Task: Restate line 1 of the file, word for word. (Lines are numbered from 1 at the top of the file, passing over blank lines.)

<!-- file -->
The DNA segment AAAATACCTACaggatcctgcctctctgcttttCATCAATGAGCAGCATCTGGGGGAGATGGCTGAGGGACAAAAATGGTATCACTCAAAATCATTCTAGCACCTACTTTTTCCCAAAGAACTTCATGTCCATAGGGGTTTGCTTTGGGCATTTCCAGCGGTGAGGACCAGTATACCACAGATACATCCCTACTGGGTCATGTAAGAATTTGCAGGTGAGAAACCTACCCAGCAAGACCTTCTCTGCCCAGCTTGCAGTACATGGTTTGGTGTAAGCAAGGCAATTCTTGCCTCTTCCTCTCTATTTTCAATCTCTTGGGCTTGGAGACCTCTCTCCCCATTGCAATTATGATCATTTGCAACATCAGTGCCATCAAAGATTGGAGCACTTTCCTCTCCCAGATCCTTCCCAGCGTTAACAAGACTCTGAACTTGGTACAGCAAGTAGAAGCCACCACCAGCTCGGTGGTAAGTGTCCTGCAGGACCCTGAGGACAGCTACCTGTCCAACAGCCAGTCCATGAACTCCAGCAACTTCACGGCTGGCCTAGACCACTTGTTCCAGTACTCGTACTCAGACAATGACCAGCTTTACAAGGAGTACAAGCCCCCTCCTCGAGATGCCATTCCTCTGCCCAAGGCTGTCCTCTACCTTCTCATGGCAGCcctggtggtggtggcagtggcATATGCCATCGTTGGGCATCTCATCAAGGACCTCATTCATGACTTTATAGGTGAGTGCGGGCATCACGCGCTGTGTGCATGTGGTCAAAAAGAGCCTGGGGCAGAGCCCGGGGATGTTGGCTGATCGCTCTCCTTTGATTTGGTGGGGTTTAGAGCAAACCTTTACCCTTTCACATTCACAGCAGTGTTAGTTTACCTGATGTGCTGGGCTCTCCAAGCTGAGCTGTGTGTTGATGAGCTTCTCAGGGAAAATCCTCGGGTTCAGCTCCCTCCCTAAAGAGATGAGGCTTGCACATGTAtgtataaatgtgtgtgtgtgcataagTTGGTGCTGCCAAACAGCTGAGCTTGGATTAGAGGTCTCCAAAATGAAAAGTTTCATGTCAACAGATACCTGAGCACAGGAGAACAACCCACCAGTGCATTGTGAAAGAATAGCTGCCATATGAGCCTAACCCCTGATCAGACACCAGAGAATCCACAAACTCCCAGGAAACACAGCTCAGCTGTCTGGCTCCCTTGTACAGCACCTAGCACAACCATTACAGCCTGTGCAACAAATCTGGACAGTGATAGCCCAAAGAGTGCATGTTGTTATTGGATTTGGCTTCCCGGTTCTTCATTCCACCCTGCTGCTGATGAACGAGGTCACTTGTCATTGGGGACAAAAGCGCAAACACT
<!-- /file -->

The DNA segment AAAATACCTACaggatcctgcctctctgcttttCATCAATGAGCAGCATCTGGGGGAGATGGCTGAGGGACAAAAATGGTATCACTCAAAATCATTCTAGCACCTACTTTTTCCCAAAGAACTTCATGTCCATAGGGGTTTGCTTTGGGCATTTCCAGCGGTGAGGACCAGTATACCACAGATACATCCCTACTGGGTCATGTAAGAATTTGCAGGTGAGAAACCTACCCAGCAAGACCTTCTCTGCCCAGCTTGCAGTACATGGTTTGGTGTAAGCAAGGCAATTCTTGCCTCTTCCTCTCTATTTTCAATCTCTTGGGCTTGGAGACCTCTCTCCCCATTGCAATTATGATCATTTGCAACATCAGTGCCATCAAAGATTGGAGCACTTTCCTCTCCCAGATCCTTCCCAGCGTTAACAAGACTCTGAACTTGGTACAGCAAGTAGAAGCCACCACCAGCTCGGTGGTAAGTGTCCTGCAGGACCCTGAGGACAGCTACCTGTCCAACAGCCAGTCCATGAACTCCAGCAACTTCACGGCTGGCCTAGACCACTTGTTCCAGTACTCGTACTCAGACAATGACCAGCTTTACAAGGAGTACAAGCCCCCTCCTCGAGATGCCATTCCTCTGCCCAAGGCTGTCCTCTACCTTCTCATGGCAGCcctggtggtggtggcagtggcATATGCCATCGTTGGGCATCTCATCAAGGACCTCATTCATGACTTTATAGGTGAGTGCGGGCATCACGCGCTGTGTGCATGTGGTCAAAAAGAGCCTGGGGCAGAGCCCGGGGATGTTGGCTGATCGCTCTCCTTTGATTTGGTGGGGTTTAGAGCAAACCTTTACCCTTTCACATTCACAGCAGTGTTAGTTTACCTGATGTGCTGGGCTCTCCAAGCTGAGCTGTGTGTTGATGAGCTTCTCAGGGAAAATCCTCGGGTTCAGCTCCCTCCCTAAAGAGATGAGGCTTGCACATGTAtgtataaatgtgtgtgtgtgcataagTTGGTGCTGCCAAACAGCTGAGCTTGGATTAGAGGTCTCCAAAATGAAAAGTTTCATGTCAACAGATACCTGAGCACAGGAGAACAACCCACCAGTGCATTGTGAAAGAATAGCTGCCATATGAGCCTAACCCCTGATCAGACACCAGAGAATCCACAAACTCCCAGGAAACACAGCTCAGCTGTCTGGCTCCCTTGTACAGCACCTAGCACAACCATTACAGCCTGTGCAACAAATCTGGACAGTGATAGCCCAAAGAGTGCATGTTGTTATTGGATTTGGCTTCCCGGTTCTTCATTCCACCCTGCTGCTGATGAACGAGGTCACTTGTCATTGGGGACAAAAGCGCAAACACT